I just finished walking through the exhibits at the 2009 Consumer Electronics Show in Las Vegas, and my shopping list is blank.
I don't need anything that I saw.
It wasn't for a lack of trying. I arrived at the show expecting the crowds to be less, the booths fewer or otherwise rendered less bright. The place cranked. Walls of TV screens with images so clear and crisp that they literally jumped off the glass. Music blared through woofers that made my shirt vibrate. Pedestals topped with gizmos of every shape and size. Spokesmodels perched behind greeting desks, bloggers ID'ing them via Twitter, and an endless stream of attendees strolling up one aisle, and down another.
And all I could think was so what? It was as if CES were some gargantuan ice cream shop, only all 31 flavors were slight variations of vanilla.
There were many examples of what was technically possible, but little if any of it appeared to be necessary. And no amount of bells, whistles, or tweets from the marketers seemed to recognize that distinction, let alone affect it.
Planned obsolescence is a business philosophy that is relied upon and practiced far more than it's so labeled. Vance Packard (one of my heroes) popularized the term in the early 1960s to describe the guiding principle behind the mass production of Detroit's automakers: the idea that consumers could be convinced to embrace superficial changes in appearance as innovation, and that the design and lifespan of cars would be such that they'd appear (and perform) old after 4-5 years.
This philosophy has impacted nearly every industry category, allowing companies to substitute fashion -- and all of its attributes, like nuance, enhancements, additions, and variations -- for the more functional attributes of performance, such as utility, relevance, and value over time.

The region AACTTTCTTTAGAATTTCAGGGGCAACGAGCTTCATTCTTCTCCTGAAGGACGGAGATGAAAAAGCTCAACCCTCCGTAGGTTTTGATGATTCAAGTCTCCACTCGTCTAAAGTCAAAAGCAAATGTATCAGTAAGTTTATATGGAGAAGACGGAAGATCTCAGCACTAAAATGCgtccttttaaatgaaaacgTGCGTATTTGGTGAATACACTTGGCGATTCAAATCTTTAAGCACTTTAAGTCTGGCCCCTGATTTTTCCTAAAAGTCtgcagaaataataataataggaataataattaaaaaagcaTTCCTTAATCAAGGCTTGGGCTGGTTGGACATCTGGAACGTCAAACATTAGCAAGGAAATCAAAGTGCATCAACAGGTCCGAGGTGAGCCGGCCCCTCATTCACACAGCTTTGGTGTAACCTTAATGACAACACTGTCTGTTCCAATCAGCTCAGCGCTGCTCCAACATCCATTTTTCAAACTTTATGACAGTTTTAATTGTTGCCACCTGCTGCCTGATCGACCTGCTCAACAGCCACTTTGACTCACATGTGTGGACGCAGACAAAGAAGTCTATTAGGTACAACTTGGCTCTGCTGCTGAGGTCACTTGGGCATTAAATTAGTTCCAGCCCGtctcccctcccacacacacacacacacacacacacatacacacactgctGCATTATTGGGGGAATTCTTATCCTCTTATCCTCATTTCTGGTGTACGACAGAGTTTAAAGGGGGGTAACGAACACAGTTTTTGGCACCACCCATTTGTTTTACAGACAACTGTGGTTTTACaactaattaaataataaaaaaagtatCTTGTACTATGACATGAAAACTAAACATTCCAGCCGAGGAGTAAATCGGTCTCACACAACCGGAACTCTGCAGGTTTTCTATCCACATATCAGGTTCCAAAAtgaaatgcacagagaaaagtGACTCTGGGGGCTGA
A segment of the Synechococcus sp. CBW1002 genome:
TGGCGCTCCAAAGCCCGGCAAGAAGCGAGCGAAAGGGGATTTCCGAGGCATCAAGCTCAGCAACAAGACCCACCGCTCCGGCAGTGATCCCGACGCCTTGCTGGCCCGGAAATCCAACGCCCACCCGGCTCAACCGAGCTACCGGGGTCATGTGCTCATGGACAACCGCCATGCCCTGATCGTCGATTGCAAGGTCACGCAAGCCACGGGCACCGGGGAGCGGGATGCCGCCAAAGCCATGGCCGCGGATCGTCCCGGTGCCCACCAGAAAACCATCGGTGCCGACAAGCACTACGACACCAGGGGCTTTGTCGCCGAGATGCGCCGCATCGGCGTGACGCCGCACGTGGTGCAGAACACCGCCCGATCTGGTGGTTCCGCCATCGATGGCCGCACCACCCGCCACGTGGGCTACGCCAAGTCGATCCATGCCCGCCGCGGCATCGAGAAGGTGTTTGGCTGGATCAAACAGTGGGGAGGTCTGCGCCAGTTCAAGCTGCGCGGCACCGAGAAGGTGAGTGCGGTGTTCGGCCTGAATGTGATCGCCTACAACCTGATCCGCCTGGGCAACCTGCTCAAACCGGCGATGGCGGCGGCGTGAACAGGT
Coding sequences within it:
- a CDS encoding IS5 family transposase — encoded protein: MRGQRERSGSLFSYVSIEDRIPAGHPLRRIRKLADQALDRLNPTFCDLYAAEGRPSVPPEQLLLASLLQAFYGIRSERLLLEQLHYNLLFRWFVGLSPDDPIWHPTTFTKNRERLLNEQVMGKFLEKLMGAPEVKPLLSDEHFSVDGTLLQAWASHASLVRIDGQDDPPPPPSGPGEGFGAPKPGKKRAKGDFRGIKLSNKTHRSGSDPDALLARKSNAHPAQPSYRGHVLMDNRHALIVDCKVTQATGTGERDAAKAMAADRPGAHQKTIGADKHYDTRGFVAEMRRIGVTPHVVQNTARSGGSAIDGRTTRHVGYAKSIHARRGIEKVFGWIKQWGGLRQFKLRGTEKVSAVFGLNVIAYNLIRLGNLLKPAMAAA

And it worked, generally, until two factors changed: first, technology exploded, with cable television and the Internet giving consumers access to tons of information (and to one other), so the media command-and-control media mechanism for promoting fashion got diffuse, pricing got more transparent, and even the most exclusive product types started to trend toward a lower common denominator. Second, consumers got smarter and more cynical, both as a result of this newly-available technology, and also because of a generational shift that left memories of the good 'ol mass media days to folks who are now grandparents, or worse.
So people couldn't be told what to want as often as they developed lists of their own needs. The system isn't perfect, and people don't make smart, fact-based choices consistently, of course. But the hype machine that Packard ID'd almost 50 years ago has been grinding toward a halt for nearly the last ten.
Last year's economic shock, and this year's creeping malaise, just brought that underlying shift into sharper, pointed focus. It's a matter of necessity now that folks are interested in buying things that they believe they need -- for whatever reason(s) -- and not so much excited about things that they're simply supposed to want.
Which brings me back to CES last week.
Most of the products on display in Las Vegas were intended to trigger wants. A slightly better TV picture. A marginally thinner screen. A somewhat faster wireless connection. More storage. Smaller storage. Improvements in nearly every step required to handle or distribute digital content. All available in literally dozens, if not hundreds, of squint-one-eye-to-see-the-difference permutations.
The conventional halls were filled with technologies that were certainly possible, but few that were really necessary. I didn't chance upon a single device that made me say to myself "I've got to go throw that whatchamacallit away when I get home, and buy one of these gizmos to replace it!" Or "I didn't know you could do that, and I really need to do it!"
I think the CE marketers have their work cut out for them this year.